The thing when you’re collaborating with someone musically for the first time is that once you know…you know. Now, I KNOW for fact Jon would say the exact same thing, but within about five minutes of meeting each other, we both knew that we were going to work together for a while. Jon and I have a VERY similar thought process, musically and not. If one of us references a song or specific sound, the other one knows what it is 95% of the time. Writing and production becomes that much easier when you both understand each other that well. It’s crazy. I’ve never worked with anyone like that before. He’s such an awesome, down-to-earth, and very genuine dude that I love so much. He’s one of my best friends.
We also share the same terrible, father-like sense of humour, which is eye-rolling at best for most people, but we love it.
Is an album and/or EP in the works?
It’s definitely a project of *some* kind, but I’m not definitively sure what it’ll be yet. It all depends on which songs – and how many of them – fit together as one unit. I don’t have a song count goal in my head; I’m much more focused on individual songs at this point. That being said, am I going to release singles for the next few years? Ideally not.
I’m not 100% sure yet…and that’s okay. I’m creating music at my own pace.
Who was your first concert? Who’s been your favorite so far?
My first ever concert was Steven Curtis Chapman with my parents at a church somewhere in Ontario. I think I was eight at the time. I remember going ballistic over it, and I still listen to his music to this day. His album Speechless holds a cool place in my heart.
One of my favourite concerts I’ve ever seen was actually pretty recently. I saw Alexisonfire, one of my favourite bands of all time, in Toronto this past June. It was two days after the Raptors won their first NBA championship, so they brought the raptor mascot on stage to start the show. There were over 15,000 people there and they went nuts. That was my first time seeing them live in the 10+ years I’ve been a fan, and it absolutely won’t be the last.
Bonus answer: I saw Twenty One Pilots in May right in London, and was so impressed. I haven’t listened to a lot of their music, but I became much more of a fan after seeing them. They’re incredible performers and pay so much attention to detail in terms of set design and overall show flow. So cool.
What was your first album on cassette, CD and/or vinyl?
I’ve got two answers here:
The first album I specifically remember listening to was Backstreet’s Back by the Backstreet Boys. I was around six years old and started loving BSB after that.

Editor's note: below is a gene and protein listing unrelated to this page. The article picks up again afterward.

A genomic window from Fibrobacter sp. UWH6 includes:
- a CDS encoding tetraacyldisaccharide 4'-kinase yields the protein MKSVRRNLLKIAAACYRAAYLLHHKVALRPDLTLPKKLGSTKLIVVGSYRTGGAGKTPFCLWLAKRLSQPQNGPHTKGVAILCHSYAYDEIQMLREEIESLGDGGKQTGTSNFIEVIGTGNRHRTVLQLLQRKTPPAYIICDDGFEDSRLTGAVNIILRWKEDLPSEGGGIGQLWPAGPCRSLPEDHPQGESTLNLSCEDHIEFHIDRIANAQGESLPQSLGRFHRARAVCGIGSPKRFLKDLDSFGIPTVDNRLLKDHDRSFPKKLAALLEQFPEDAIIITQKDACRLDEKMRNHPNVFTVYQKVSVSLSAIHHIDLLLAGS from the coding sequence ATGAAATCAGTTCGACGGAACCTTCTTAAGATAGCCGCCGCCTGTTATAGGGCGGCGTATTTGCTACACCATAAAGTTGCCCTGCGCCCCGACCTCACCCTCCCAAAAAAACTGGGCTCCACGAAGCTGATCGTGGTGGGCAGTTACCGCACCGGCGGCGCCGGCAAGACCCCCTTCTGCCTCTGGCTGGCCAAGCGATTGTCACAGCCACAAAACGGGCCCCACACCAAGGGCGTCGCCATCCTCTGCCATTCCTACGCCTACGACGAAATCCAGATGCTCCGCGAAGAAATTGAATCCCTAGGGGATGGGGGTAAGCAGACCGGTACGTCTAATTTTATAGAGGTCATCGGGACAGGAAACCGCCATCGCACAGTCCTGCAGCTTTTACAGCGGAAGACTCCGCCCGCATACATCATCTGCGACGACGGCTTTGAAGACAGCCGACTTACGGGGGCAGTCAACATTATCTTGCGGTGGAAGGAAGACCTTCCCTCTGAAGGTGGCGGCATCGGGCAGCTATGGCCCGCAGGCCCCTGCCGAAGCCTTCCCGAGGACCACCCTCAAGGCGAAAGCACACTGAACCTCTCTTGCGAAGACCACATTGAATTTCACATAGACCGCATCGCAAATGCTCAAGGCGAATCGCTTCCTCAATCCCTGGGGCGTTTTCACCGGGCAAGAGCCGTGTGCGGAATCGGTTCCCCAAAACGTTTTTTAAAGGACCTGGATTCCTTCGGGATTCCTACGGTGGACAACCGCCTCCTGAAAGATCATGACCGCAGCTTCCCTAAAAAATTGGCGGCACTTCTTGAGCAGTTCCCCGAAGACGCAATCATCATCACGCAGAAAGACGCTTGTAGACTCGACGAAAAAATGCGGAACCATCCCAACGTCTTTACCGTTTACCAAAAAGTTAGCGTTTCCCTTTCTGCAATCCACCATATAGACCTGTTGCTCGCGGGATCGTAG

However, the first album I remember buying with my own money was a CD copy of P.O.D.’s album Satellite. I had a walkman in grade school – one of the ones where you actually put the CD in it and it had a strap that you could put around your hand because it was too big to put in your pocket. I remember riding the bus and listening to that album on repeat.
Which five albums and/or artists would you not want to live without?
In no particular order…
Porter Robinson – Worlds
Andy McKee – Art of Motion
Alexisonfire – Crisis
Michael Jackson – Thriller
Noah Gundersen – Ledges
Which artist has had the most influential impact on your music?
This is a tough one. I’ve been fortunate to grow up around so many different types of music that I draw inspiration from a variety of different sources. I don’t want to pigeon-hole myself.
However, for the sake of giving an answer, I’d say especially over the past five years that my music has really been influenced by artists like Justin Timberlake, Jon Bellion, Porter Robinson, and Michael Jackson among others. Some people might listen to my music and completely disagree with any of these, but I know that each one of those artists took certain writing and production risks that I admired, and wanted to not necessarily replicate, but to stylistically and uniquely incorporate as “Connor Morand” elements of music. I try and take risks wherever I can.
Do you have a guilty music and/or entertainment pleasure?
I’ll go back to my boy band roots and throw on some Backstreet Boys or NSYNC every once in a while. I’ve always been fascinated with late 90s / early 2000’s pop music.
There’s also a German EDM group called Cascada that was especially popular in the late 2000s. Their version of “What Hurts the Most” is half-cheesy, half-iconic in my eyes. Also, “Evacuate the Dancefloor” was a high school staple for me.